The Southern Baptist Convention has historically opened its meetings by banging a gavel against a pulpit. That gavel, however, is named after a slaveholder. Current SBC President J.D. Greear believes it’s time the nation’s largest Protestant denomination retires the Broadus gavel.
Retiring the Official Gavel After Nearly 150 Years
Rev. John A. Broadus was an advocate for the Confederacy and a founder of the Southern Baptist Theological Seminary. Broadus was also a slaveholder. Considering the civil rights unrest across the United States, Greear believes it’s time to retire the gavel. The denomination has used it since 1872.
“Southern Baptists, I think it is time to retire the Broadus gavel,” Greear said in a statement last week. “While we do not want to, nor could we, erase our history, it is time for this gavel to go back into the display case at the Executive Committee offices.”
Sending a Mixed Message
Additionally, Greear said he felt “uneasy” using the gavel during a meeting in Birmingham, Alabama in 2019. He said he was aware of Broadus’ racial views but felt the slaveholder “changed some of his positions later in life.”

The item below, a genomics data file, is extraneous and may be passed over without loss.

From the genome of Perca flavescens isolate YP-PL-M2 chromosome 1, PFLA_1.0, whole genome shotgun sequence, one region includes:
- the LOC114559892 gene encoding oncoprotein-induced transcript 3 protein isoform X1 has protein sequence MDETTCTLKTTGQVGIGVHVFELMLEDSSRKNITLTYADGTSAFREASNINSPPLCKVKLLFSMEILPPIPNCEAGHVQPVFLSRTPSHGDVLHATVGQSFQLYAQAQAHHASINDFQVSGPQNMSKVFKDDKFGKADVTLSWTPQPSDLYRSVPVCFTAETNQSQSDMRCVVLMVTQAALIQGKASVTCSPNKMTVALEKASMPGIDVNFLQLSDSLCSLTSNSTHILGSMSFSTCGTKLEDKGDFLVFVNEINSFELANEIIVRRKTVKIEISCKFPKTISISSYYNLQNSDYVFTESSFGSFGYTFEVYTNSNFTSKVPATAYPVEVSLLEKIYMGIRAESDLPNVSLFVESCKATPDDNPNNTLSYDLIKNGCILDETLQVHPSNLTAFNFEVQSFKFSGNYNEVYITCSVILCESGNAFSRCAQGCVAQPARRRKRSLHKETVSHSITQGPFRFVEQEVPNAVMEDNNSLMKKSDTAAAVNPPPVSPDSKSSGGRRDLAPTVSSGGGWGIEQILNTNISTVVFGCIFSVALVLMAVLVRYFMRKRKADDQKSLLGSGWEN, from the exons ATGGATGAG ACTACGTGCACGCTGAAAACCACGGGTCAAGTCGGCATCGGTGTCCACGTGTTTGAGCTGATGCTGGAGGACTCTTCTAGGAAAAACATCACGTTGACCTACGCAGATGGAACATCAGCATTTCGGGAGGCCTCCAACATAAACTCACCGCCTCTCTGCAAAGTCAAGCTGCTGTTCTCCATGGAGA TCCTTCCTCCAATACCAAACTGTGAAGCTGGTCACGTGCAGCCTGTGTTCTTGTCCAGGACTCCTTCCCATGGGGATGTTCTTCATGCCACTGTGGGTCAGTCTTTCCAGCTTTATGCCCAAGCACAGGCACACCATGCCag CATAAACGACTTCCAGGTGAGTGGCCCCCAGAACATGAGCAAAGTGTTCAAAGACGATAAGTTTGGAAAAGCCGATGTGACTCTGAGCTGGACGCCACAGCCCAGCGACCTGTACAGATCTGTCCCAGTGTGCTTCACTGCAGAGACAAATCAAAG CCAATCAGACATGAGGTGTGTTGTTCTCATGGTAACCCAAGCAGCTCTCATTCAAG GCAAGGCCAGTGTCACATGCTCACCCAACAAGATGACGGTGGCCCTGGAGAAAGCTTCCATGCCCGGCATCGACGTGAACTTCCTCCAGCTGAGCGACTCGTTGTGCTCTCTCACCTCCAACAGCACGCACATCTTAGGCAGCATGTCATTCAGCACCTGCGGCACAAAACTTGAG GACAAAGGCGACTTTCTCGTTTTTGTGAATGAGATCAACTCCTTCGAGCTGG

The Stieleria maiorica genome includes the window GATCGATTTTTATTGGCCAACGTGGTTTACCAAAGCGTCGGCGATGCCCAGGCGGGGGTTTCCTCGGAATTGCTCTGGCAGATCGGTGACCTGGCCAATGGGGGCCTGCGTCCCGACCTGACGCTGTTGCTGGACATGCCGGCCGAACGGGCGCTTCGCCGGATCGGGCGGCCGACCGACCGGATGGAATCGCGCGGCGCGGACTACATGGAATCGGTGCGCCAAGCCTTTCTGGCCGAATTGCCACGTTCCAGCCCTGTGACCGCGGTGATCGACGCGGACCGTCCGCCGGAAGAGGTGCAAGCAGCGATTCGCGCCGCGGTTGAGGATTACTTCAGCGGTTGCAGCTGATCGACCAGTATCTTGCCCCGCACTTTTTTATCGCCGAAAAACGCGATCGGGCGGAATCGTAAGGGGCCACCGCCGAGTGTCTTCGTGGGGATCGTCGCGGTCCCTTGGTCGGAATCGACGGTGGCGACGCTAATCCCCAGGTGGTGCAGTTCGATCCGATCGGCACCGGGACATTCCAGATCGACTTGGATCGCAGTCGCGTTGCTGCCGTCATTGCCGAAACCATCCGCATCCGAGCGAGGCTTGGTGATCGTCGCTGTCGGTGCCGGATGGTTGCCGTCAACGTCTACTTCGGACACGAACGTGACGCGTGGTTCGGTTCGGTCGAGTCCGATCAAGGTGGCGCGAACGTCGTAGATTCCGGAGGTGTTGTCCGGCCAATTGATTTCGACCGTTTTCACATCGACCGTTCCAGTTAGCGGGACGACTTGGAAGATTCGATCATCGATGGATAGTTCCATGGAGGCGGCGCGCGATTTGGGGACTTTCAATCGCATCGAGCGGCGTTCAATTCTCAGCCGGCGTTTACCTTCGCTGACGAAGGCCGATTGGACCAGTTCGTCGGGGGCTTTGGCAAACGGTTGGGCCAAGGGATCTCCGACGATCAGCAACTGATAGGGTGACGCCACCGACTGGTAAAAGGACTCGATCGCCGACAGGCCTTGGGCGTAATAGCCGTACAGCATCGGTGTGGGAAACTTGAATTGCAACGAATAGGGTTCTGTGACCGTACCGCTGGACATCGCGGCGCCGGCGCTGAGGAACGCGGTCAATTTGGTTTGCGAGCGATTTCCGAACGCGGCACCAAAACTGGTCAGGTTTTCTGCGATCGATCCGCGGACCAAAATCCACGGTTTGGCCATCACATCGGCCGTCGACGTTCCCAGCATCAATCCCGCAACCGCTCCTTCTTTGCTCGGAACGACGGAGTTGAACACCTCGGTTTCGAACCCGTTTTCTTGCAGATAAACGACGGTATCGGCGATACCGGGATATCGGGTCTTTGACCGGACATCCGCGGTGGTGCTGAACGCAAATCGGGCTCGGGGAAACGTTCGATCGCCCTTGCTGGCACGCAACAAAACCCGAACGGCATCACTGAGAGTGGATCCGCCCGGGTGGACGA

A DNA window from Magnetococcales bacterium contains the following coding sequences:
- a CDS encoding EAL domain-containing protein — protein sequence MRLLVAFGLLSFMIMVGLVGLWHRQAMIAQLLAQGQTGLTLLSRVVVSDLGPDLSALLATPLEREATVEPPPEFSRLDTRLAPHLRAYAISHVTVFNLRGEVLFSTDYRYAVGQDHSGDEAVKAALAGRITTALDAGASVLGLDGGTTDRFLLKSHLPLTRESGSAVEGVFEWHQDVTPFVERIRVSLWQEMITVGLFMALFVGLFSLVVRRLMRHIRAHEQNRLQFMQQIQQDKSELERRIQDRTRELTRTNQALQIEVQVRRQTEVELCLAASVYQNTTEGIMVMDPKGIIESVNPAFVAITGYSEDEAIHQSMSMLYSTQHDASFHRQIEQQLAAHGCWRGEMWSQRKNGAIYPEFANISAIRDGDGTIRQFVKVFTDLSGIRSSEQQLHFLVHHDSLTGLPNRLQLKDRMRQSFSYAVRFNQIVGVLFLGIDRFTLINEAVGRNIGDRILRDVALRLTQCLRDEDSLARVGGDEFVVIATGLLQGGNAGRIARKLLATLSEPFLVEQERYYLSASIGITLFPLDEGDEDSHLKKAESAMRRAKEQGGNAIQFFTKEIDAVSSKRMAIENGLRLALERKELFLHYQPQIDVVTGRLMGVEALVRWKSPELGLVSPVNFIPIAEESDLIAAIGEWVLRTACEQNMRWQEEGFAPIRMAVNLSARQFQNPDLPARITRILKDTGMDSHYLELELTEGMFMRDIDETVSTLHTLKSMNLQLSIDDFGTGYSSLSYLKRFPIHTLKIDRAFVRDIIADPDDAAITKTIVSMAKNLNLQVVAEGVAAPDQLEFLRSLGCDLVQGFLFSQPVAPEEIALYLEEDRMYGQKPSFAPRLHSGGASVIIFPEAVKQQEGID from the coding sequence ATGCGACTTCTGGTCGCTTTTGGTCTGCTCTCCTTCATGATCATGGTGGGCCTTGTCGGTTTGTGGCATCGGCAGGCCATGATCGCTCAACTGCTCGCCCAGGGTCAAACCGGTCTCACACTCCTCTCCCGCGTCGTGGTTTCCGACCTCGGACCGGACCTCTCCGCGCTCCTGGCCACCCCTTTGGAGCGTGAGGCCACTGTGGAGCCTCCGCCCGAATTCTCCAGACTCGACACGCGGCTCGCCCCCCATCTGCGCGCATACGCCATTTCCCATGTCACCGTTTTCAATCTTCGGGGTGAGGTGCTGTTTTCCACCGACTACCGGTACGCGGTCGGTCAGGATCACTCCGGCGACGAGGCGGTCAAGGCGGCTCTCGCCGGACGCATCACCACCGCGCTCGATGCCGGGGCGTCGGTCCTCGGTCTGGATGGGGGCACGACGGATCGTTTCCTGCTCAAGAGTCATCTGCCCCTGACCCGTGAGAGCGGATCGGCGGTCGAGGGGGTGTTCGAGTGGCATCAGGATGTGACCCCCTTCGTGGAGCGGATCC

The SBC president also believes the use of the gavel sent a mixed message. In 1845, leaders founded the Protestant denomination in defense of missionaries that owned slaves.
“Here we were… meeting in a city that has been filled with a horrific history of civil rights abuses… using a gavel named after a Southern Baptist who owned slaves…,” Greear said.
The president found out months later that he had the choice to decide which gavel to use.
“The SBC has used the Broadus gavel continuously to open the convention since 1872, but incorporated others as well,” he said.
The History of the Broadus Gavel
According to the SBC’s 1939 Annual, Rev. Broadus gave the gavel to the denomination on May 8, 1872. “The Rev. J. A. Broadus of South Carolina presented to the Convention a mallet for the use of the President, which he had brought from Jerusalem for that purpose.”
“If this gavel had the power to tell us what it has witnessed, we should be thrilled by its story,” The Annual continues. “As numberless points of order have been raised and all sorts of tangles rose to the surface, it has sent forth its sharp, decisive, imperious mandates in obedience to the parliamentary umpires in the chair.”
In May, Greear told Religion News that he had planned to use one of two gavels for the remainder of 2020.
“I was planning on using the Judson gavel or the Annie Armstrong gavel this year in Orlando,” he said. “Adoniram Judson was a missionary that inspired me and I named my son after him. Annie Armstrong demonstrated the missionary spirit that I believe Southern Baptists should be about.”